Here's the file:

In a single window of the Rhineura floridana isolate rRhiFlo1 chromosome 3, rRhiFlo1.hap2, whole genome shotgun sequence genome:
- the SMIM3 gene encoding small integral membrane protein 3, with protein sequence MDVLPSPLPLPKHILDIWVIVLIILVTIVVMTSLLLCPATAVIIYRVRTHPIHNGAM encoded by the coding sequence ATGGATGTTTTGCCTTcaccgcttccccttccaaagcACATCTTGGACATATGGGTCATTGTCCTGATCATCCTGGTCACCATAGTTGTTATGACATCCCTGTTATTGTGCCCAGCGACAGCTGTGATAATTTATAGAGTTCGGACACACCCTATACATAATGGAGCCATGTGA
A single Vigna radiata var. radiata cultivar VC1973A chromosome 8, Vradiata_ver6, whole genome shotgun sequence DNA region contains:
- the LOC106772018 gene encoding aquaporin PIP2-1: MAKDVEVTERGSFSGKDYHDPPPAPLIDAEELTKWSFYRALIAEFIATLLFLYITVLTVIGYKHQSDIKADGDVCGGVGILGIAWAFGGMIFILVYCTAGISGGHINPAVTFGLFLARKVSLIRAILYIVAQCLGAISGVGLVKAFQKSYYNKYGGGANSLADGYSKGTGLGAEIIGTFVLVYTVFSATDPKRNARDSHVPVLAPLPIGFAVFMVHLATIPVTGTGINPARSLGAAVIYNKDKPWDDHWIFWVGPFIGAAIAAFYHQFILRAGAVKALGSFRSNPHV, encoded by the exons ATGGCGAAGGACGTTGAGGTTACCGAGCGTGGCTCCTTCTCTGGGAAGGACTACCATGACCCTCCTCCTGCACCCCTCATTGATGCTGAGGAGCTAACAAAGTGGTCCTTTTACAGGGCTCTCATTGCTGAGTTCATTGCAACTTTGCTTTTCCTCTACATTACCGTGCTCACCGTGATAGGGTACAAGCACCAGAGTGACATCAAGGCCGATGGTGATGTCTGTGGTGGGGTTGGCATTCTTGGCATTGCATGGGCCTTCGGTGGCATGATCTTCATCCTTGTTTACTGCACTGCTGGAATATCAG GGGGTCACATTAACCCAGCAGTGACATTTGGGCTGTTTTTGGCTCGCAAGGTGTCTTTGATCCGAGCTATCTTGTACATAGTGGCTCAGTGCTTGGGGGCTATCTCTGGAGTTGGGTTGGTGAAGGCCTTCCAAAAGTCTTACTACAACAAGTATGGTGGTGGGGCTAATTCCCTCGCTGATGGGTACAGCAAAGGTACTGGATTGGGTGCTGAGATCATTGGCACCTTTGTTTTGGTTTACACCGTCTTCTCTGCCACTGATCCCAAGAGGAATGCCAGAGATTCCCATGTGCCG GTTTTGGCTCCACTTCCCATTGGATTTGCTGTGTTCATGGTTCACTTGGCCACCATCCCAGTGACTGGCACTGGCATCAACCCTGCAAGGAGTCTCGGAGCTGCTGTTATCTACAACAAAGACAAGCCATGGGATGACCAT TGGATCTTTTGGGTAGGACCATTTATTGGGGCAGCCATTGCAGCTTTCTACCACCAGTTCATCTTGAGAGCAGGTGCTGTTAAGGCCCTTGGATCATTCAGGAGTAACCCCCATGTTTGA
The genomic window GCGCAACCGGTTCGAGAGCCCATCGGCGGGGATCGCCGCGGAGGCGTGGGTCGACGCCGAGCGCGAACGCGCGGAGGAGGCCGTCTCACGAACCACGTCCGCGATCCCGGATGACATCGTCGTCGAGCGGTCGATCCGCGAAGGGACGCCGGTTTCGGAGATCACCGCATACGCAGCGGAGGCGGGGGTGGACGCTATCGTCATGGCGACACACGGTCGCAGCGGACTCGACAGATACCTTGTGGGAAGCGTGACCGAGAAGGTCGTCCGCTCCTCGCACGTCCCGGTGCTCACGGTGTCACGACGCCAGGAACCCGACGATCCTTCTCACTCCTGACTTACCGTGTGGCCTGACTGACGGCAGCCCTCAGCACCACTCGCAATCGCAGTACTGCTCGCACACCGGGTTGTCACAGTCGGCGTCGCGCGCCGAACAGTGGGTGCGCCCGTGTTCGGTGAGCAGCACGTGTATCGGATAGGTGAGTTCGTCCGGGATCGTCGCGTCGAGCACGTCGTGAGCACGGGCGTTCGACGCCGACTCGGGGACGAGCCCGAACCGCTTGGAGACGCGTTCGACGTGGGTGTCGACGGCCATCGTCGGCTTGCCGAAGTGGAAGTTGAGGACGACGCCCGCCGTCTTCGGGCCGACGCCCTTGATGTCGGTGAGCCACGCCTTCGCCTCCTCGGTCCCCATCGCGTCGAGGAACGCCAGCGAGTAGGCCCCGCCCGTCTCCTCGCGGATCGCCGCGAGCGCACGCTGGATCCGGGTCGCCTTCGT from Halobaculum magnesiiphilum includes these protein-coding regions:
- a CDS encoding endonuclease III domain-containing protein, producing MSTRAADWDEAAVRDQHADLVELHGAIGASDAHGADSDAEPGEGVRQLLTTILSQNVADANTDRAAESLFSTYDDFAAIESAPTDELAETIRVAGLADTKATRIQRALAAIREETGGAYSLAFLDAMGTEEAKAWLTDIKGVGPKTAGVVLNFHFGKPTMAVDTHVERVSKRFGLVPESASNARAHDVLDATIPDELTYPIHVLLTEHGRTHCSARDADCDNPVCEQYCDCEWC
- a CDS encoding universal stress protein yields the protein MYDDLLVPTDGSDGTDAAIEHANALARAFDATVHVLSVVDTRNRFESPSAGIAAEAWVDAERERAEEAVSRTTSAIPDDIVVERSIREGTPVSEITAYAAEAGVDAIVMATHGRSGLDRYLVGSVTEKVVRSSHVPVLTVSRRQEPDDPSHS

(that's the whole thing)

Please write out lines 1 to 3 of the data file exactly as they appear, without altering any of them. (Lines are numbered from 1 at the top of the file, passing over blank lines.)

In a single window of the Rhineura floridana isolate rRhiFlo1 chromosome 3, rRhiFlo1.hap2, whole genome shotgun sequence genome:
- the SMIM3 gene encoding small integral membrane protein 3, with protein sequence MDVLPSPLPLPKHILDIWVIVLIILVTIVVMTSLLLCPATAVIIYRVRTHPIHNGAM encoded by the coding sequence ATGGATGTTTTGCCTTcaccgcttccccttccaaagcACATCTTGGACATATGGGTCATTGTCCTGATCATCCTGGTCACCATAGTTGTTATGACATCCCTGTTATTGTGCCCAGCGACAGCTGTGATAATTTATAGAGTTCGGACACACCCTATACATAATGGAGCCATGTGA
A single Vigna radiata var. radiata cultivar VC1973A chromosome 8, Vradiata_ver6, whole genome shotgun sequence DNA region contains: